From Stormzy to The Rolling Stones: The 10 best Glastonbury headliners of all time
Hundreds of thousands of music lovers descend on to the fields of Glastonbury every summer, a five-day celebration of all things culture that has become one of Britain’s most loved institutions and an international leader in live music.
There are few greater accolades in music, if any, than headlining the Pyramid Stage at Glastonbury. For the 202 event, a party which was due to celebrate Glastonbury’s 50th anniversary, revellers were due to see headline sets from Kendrick Lamar, a musician who was planning to announce himself as the King during his coronation set which has been cancelled because of the ongoing health situation.
Alongside Kendrick, Taylor Swift was also due to prove herself to the people who doubt that the pop star could do it on the biggest stage of them all. The third headline set, one that grabbed all the headlines, was due to come from former Beatle Paul McCartney who was planning to roll back the years in masterful fashion.
Of course, all three planned performances have been put on ice for 12 months. While they would have undoubtedly caused mass talking points—as all Pyramid Stage headliners do—the coveted spot on Worthy Farm’s most prestigious platform can make or break you as an artist.
Here, in this list, we are going to look at just ten of the best from that hallowed slot.
The 10 best Glastonbury headline sets:
The Smiths (1984)
When The Smiths headlined Glastonbury, the festival was a very different beast to what it is some 36 years on. However, it was an iconic turning point in the Somerset event’s history which helped it become what it is today. This was, in part, due to the angry hippies who didn’t enjoy the performance by the indie-pop dreamboats and would see a new more mainstream era of the festival be born following The Smiths’ headline set.
Johnny Marr remarked this to NME about the set last year: “When The Smiths played Glastonbury in 1984, there was the big field, the other muddy field, then there was the shit field that no one went in. In each of those fields, as I remember it, there were ancient people dancing around in the cold in various states of undress and organic chemical refreshment trying to bring the government down – so it was great.”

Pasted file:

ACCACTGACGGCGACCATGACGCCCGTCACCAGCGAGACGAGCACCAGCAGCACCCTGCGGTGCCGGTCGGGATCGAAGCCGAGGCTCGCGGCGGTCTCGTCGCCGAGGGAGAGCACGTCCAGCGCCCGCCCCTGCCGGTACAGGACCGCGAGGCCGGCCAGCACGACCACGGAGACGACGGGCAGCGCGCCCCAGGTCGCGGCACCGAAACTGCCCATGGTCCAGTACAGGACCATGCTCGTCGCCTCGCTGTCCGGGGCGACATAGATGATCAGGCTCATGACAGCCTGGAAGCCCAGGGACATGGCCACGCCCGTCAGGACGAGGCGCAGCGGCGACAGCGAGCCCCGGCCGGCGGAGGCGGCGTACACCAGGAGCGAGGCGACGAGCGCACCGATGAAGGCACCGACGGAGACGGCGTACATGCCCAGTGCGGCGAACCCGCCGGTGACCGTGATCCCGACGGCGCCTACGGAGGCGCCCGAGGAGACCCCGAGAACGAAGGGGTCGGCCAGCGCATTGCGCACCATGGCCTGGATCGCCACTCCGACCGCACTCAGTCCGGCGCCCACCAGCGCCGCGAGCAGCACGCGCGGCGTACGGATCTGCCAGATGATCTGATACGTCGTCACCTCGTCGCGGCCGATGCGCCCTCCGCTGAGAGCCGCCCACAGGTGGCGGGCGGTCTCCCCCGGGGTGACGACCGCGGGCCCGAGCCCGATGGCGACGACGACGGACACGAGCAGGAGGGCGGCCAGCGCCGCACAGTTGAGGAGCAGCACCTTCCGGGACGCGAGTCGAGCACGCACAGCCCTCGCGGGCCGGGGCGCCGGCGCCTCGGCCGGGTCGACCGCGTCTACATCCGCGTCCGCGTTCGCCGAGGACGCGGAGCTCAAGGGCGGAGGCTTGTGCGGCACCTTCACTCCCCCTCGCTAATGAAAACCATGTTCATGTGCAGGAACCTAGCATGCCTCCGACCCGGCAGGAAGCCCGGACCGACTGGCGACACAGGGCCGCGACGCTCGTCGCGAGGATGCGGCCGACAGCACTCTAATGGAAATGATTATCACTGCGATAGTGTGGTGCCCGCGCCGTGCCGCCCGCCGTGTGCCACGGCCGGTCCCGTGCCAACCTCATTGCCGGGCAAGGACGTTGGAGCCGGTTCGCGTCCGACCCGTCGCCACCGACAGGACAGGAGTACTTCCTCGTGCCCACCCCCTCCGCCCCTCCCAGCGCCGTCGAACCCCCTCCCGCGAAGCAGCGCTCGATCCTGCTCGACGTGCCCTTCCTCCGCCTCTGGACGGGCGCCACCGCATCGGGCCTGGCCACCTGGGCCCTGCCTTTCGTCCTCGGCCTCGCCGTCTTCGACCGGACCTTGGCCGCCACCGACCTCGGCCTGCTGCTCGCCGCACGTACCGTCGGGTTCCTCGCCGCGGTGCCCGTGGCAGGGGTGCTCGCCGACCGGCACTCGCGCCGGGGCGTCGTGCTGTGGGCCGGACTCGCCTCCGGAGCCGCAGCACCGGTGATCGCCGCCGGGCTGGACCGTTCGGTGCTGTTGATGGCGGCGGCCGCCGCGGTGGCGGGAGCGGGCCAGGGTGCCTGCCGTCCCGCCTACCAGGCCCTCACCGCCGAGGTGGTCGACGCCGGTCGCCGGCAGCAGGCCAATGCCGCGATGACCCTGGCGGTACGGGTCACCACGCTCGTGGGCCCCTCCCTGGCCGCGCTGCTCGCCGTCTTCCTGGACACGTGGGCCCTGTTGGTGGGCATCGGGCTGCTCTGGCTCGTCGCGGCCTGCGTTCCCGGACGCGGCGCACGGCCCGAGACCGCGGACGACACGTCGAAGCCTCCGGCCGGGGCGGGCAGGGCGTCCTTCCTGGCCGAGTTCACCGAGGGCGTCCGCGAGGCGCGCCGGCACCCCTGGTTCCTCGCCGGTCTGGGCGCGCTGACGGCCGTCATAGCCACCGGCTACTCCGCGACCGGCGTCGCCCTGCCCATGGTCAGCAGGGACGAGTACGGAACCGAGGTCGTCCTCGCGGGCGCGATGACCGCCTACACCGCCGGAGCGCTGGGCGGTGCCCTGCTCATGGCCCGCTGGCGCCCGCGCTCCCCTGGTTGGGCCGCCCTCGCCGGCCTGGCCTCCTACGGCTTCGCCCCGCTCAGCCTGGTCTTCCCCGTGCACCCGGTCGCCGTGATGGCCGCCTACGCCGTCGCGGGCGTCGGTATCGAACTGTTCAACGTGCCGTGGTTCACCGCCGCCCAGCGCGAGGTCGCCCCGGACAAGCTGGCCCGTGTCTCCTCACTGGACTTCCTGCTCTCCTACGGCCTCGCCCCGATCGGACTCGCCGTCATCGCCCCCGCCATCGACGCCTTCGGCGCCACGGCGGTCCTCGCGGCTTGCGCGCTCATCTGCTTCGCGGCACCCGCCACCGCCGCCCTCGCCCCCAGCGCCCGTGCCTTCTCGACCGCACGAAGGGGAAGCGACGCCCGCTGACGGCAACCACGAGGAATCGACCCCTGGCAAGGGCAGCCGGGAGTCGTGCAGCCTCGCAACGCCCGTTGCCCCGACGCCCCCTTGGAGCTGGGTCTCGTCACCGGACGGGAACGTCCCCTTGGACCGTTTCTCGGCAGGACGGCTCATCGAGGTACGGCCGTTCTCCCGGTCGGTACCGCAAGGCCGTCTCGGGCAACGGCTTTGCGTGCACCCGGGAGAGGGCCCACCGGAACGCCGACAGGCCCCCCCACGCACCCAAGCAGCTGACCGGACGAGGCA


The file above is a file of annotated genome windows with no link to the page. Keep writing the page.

Just ten days before The Stone Roses were set to headline The Pyramid Stage they announced that all future dates had been cancelled due to John Squire suffering a broken collarbone which left Michael Eavis in a predicament. Nobody knew who was set to headline at Worthy Farm until Pulp walked on stage and delivered a set of the highest calibre, blistering through classics such as ‘Babies’, ‘Disco 2000’ and ‘Common People’.
Remarkably, despite first releasing a studio album in 1983, the Sheffield band didn’t taste commercial success at all until 1994 effort His ‘n’ Her’s and this moment headlining Glastonbury was not one they were going to waste.
Jay-Z’s headline performance famously saw him pretend to play the guitar and sing-a-long to ‘Wonderwall’ in retaliation to Noel Gallagher’s provocative comment of “I’m not having hip-hop at Glastonbury. It’s wrong.”
By the end of his set, however, Jay Z had proved all of his doubters wrong and provided one of the most iconic performances in the history of the festival that proved that hip-hop was here to stay at the top of the Somerset bash’s bill.
The Verve and Kings Of Leon were the other two headliners of the festival that year, who both provided sets much more forgettable than Jay Z, with the rapper delivering one of the most memorable Glasto performances of recent years.
Oasis had only made their Glastonbury debut the year previously but had impressed so much in their early afternoon NME Stage slot that they would be invited back the following year as Pyramid Stage headliners. The Manchester band’s stock was flying high following the release of Definitely Maybe in 1994 and were gearing up to release What’s The Story (Morning Glory)? later in 1995.
Following this performance, Oasis were bona fide superstars and royalty of British music, for a band who only have one record released at the time to recieve this kind of reaction shows that they were a once in a generation talent.